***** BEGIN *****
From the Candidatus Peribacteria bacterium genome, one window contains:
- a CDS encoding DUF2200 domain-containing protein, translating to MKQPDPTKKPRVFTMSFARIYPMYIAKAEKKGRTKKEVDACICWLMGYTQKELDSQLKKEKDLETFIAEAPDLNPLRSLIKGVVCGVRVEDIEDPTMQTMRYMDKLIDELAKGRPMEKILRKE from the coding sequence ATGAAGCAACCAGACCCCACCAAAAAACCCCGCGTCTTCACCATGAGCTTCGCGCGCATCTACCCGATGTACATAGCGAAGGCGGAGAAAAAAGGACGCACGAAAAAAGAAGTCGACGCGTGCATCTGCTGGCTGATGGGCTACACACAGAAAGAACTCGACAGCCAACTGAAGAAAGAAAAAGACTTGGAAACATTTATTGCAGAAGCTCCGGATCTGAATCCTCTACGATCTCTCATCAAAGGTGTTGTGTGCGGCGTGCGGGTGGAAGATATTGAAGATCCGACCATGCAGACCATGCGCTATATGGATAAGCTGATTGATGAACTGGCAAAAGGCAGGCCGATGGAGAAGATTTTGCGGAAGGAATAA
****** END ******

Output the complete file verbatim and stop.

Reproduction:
From the Candidatus Peribacteria bacterium genome, one window contains:
- a CDS encoding DUF2200 domain-containing protein, translating to MKQPDPTKKPRVFTMSFARIYPMYIAKAEKKGRTKKEVDACICWLMGYTQKELDSQLKKEKDLETFIAEAPDLNPLRSLIKGVVCGVRVEDIEDPTMQTMRYMDKLIDELAKGRPMEKILRKE from the coding sequence ATGAAGCAACCAGACCCCACCAAAAAACCCCGCGTCTTCACCATGAGCTTCGCGCGCATCTACCCGATGTACATAGCGAAGGCGGAGAAAAAAGGACGCACGAAAAAAGAAGTCGACGCGTGCATCTGCTGGCTGATGGGCTACACACAGAAAGAACTCGACAGCCAACTGAAGAAAGAAAAAGACTTGGAAACATTTATTGCAGAAGCTCCGGATCTGAATCCTCTACGATCTCTCATCAAAGGTGTTGTGTGCGGCGTGCGGGTGGAAGATATTGAAGATCCGACCATGCAGACCATGCGCTATATGGATAAGCTGATTGATGAACTGGCAAAAGGCAGGCCGATGGAGAAGATTTTGCGGAAGGAATAA